Modern Woodmen of America http://www.modern-woodmen.org/Public
(not accessible without username and password)
These societies were involved in political, social, and financial activities. Around 1900, for example, there were over 2,000,000 members involved in fraternal insurance programs.
For more information about fraternal societies, see:
- Schmidt, Alvin J., Fraternal Organizations. Westport, Connecticut: Greenwood Press, 1980. (FHL book 973 C47sa.)
The records of fraternal organizations may exist in a society or business archive. Some genealogical information may be obtained through correspondence.
The Family History Library has histories of fraternal societies but very few records. In the Family History Library Catalog, find:
Most information about fraternal organizations in the Author/Title Search under the organization name.
Some organization histories are in the Place Search under the locality, then topics such as SOCIETIES, GENEALOGY, HISTORY, OCCUPATIONS, MINORITIES, and PUBLIC RECORDS.
Guide to Societies and Associations
Current addresses, functions, and membership requirements of fraternal, ethnic, veteran, hereditary, patriotic, and other associations can be found in the:
- Encyclopedia of Associations. Three Volumes. 32nd edition. Annual. Detroit, Michigan: Gale Research, 1987-. (Family History Library book 973 E4gr.) Section twelve, “Veterans', Hereditary, and Patriotic Organizations” is especially useful for genealogists.
Locating Society Records in the Family History Library Catalog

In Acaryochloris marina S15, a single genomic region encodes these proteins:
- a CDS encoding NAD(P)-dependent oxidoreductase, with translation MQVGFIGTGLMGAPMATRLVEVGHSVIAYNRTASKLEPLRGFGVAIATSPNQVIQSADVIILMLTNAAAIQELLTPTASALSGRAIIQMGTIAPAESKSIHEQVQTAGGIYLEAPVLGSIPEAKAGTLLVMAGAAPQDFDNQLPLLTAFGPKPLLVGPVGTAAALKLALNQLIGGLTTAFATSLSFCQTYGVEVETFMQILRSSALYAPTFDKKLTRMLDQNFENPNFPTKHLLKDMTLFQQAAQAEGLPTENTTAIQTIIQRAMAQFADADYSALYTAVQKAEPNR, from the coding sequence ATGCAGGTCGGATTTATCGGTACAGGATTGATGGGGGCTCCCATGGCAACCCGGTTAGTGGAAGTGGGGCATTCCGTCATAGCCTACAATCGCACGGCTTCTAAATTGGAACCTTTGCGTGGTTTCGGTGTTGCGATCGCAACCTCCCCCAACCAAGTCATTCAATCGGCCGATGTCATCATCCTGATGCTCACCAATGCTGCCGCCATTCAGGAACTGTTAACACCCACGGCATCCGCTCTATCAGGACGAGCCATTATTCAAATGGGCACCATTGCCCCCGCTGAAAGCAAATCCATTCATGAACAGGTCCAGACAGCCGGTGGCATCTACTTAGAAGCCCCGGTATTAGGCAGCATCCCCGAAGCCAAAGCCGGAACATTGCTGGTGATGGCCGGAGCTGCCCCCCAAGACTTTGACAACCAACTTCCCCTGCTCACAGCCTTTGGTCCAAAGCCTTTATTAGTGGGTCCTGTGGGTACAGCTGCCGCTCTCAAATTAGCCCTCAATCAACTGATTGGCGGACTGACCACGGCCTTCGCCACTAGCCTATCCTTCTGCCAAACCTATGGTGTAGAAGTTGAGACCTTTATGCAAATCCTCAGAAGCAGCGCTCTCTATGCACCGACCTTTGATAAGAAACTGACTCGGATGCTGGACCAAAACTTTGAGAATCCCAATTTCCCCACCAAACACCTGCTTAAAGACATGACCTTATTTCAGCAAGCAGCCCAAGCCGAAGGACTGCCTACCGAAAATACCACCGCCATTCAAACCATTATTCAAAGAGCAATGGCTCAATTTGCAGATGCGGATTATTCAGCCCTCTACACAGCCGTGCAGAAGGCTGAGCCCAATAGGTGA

Records of these societies are usually described in the Author/Title Search of the Family History Library Catalog under the name of the society. They are also listed in the Place Search under one of the following:
UNITED STATES - SOCIETIES
[STATE] - SOCIETIES
[STATE], [COUNTY] - SOCIETIES
UNITED STATES - GENEALOGY
[STATE] - GENEALOGY
[STATE], [COUNTY] - GENEALOGY
Some records gathered by societies are listed in the Locality Search under the type of record. For example, cemetery transcripts gathered by a local genealogical society are listed in the catalog under the [STATE], [COUNTY] - CEMETERIES.
Lists and guides that describe the collections of societies are listed in the Place Search of the Family History Library Catalog under:
[STATE] - ARCHIVES AND LIBRARIES - INVENTORIES, REGISTERS, CATALOGS
[STATE], [COUNTY] - ARCHIVES AND LIBRARIES - INVENTORIES, REGISTERS, CATALOGS
[STATE], [COUNTY], [TOWN] - ARCHIVES AND LIBRARIES - INVENTORIES, REGISTERS, CATALOGS
You can also find information about some societies under the name of the organization in the Subject Search of the Family History Library Catalog.